Initiation OF DURGA PUJA in bengal
Durga Puja is not only the most popular religious festival of Bangali Hindus, but it is also the greatest socio-cultural celebration that Bengal hosts. Durga Puja celebrates the return of the goddess Durga to her parental home. It is not only in Bengal, but also in other parts of India as well, that Durga is worshipped, though under different names. For example, in Kashmir she is worshipped as ‘Amba’, in the Deccan as ‘Ambika’, as ‘Hingula’ and ‘Rudrani’ in Gujrat, as ‘Uma’ in Bihar and as ‘Kanyakumari’ in Tamil Nadu amongst others.
Durga does not belong to the Vedic pantheon, but is a later goddess. She is also known as ‘Adyashakti’, ‘Mahamaya’, ‘Shivani’, ‘Bhavani’, ‘Dashabhuja’, ‘Singhavahana’ etc. The goddess came to be known as Durga after killing a demon named Durgo or Durgam. She is also called Durga because she brings an end to all forms of misery.
There are two pujas associated with Durga: Basanti Puja in spring (Basanta), and Sharadiya Puja in autumn (Sharat). Basanti Puja is performed in the first fortnight of ‘Chaitra’ (March-April) and Sharadiya Puja in the first fortnight of ‘Aswin’ or ‘Kartik’ (October-November). The origin of Basanti Puja dates back to the time of King Surath, who had lost his kingdom. Advised by a wise man to worship Durga, he did so and his kingdom was restored. Sharadiya Puja derives from a worship of the Goddess arranged by Ramachandra in Autumn.
Invoking the Goddess' blessings in his fight against Ravana, Ramachandra arranged a worship of the goddess in Autumn. Since then this puja has been known as ‘Akalvodhan’ (untimely invocation) or ‘Sharadiya Durga Puja’. Nowadays Basanti Puja is rarely performed, and Durga Puja has become synonymous with Sharadiya Puja.
On the occasion of Durga Puja, the goddess is invoked on the sixth day- sasthi, of Aswin or Kartik. Puja is offered on the Saptami, Ashtami, Navami or Mahanavami, the seventh, eighth and ninth days respectively. The image of the Goddess is immersed in water on Dashami, the tenth day. Preparation for the immersion of the Durga idols start on the morning of Dashami, but the immersions actually take place in the evening. Long processions of devotees carry the idols of the goddess from various puja pandals to nearby ponds, canals, rivers etc, where they are immersed. The Dashohara mela is held on this day. Wearing new dresses, people congregate at the fair. Everyone exchanges greetings, and the young visit their elders to seek their blessings. Boat races are a special attraction of the fair.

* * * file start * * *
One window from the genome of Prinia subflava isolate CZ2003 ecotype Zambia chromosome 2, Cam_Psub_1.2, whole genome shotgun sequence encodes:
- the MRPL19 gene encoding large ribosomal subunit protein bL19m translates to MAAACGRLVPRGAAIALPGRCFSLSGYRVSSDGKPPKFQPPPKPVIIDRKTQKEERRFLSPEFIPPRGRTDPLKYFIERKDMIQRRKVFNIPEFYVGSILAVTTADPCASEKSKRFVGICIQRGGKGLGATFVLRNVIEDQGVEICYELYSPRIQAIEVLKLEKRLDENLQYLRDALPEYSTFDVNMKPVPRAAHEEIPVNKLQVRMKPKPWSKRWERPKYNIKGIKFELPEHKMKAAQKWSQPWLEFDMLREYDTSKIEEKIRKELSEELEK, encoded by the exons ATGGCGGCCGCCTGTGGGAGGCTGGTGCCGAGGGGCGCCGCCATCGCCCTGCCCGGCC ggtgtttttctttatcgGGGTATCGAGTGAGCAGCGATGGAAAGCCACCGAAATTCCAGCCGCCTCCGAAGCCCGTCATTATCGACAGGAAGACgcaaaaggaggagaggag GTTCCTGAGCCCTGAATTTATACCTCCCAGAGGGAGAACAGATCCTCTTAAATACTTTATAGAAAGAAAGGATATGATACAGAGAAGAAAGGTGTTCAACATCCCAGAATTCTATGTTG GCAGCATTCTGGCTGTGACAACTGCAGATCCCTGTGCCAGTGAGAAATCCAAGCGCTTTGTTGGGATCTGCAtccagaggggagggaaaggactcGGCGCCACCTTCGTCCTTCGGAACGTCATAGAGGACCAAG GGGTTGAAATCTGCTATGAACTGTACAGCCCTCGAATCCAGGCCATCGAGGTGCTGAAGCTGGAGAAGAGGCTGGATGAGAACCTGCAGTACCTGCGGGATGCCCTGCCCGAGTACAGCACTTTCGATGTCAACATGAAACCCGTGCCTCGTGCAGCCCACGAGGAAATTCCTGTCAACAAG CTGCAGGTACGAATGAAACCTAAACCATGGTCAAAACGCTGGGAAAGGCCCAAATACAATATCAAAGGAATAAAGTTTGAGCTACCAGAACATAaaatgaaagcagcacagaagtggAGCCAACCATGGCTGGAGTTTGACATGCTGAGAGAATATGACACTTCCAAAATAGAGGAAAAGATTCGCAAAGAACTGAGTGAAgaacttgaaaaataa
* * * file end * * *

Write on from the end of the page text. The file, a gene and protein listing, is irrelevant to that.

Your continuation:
There are three kinds of Durga Puja: a) ‘Sattvik’ (esoteric), which includes meditation, elaborate rites during which mantras are chanted and offerings of vegetarian dishes; b) ‘Tamasik’ (unenlightened), which is meant for people of lower castes,
during which there is no meditation, but which includes the recital of mantras and during which wine and meat are served; c) ‘Rajasik’ (imperial), during which an animal is sacrificed and offerings made of non-vegetarian dishes.
The recommended sacrificial animals are goat, lamb, buffalo, deer, pig, rhinoceros, tiger, iguana, tortoise, fowl. Some scriptures even recommend human sacrifice.
The Goddess Durga is usually depicted with ten hands, though she may also be represented with four, eight, sixteen, eighteen or twenty hands. On the occasion of Durga Puja, idols of the goddess are made of straw and clay. The idols are then painted, either light golden, bright gold or red. In the past, few families, including the Tagore family of Jorasanko, used to bedeck the idol in costly saris and adorn it with gold ornaments before immersing it with all its finery. There are also instances when the Puja is performed without an image of the goddess but with a darpan (a shiny, reflective metal piece, usually of brass) or with a book, a picture, a trishul (trident), arrow, kharga (falchion) etc.
Durga Puja celebrations are believed by some to have been introduced into Bengal by Kangsanarayan, Raja of Tahirpur in Rajshahi district during the reign of Emperor Akbar (1556-1605). Others believe that Krishnachandra Roy (1710-1783), Raja of Nadia, popularised these celebrations.
However, the detailed descriptions of Durga Puja celebrations in Durgotsavanirnaya by Jimutavahana (c 1050-1150), Durgabhaktitarabgini by Vidyapati (1374-1460), Durgotsavaviveka by Shulapani (1375-1460), Ramayana by Krittivas Ojha (c 1381-1461), Kriyachintamani by Vachaspati Mishra (1425-1428), Tithitattva by Raghunandan Bhattacharya (15-16 century) suggest that this festival was celebrated in Bengal as early as the 10th century. However, elaborate Durga Puja celebrations are of a later date and may well be the contribution of Kangsanarayan or Krishnachandra. By the end of the 18th century, Europeans used to participate in the puja festivities. ‘Baijees’ (accomplished singer-dancers) used to perform at the residences of the rich. ‘Jatra’, ‘Panchali’, And ‘Kavigan’ were arranged in some places.
Kumari (virgin) Puja forms an integral part of the Durga Puja celebrations and is observed on the ashtami, or eighth day. On this occasion, a young girl of eight or nine years is dressed like Durga and worshipped as a living replica of the Goddess. Dashami, the tenth and final day, is a public holiday. Newspapers bring out special supplements and the radio and television channels arrange special programmes on the occasion.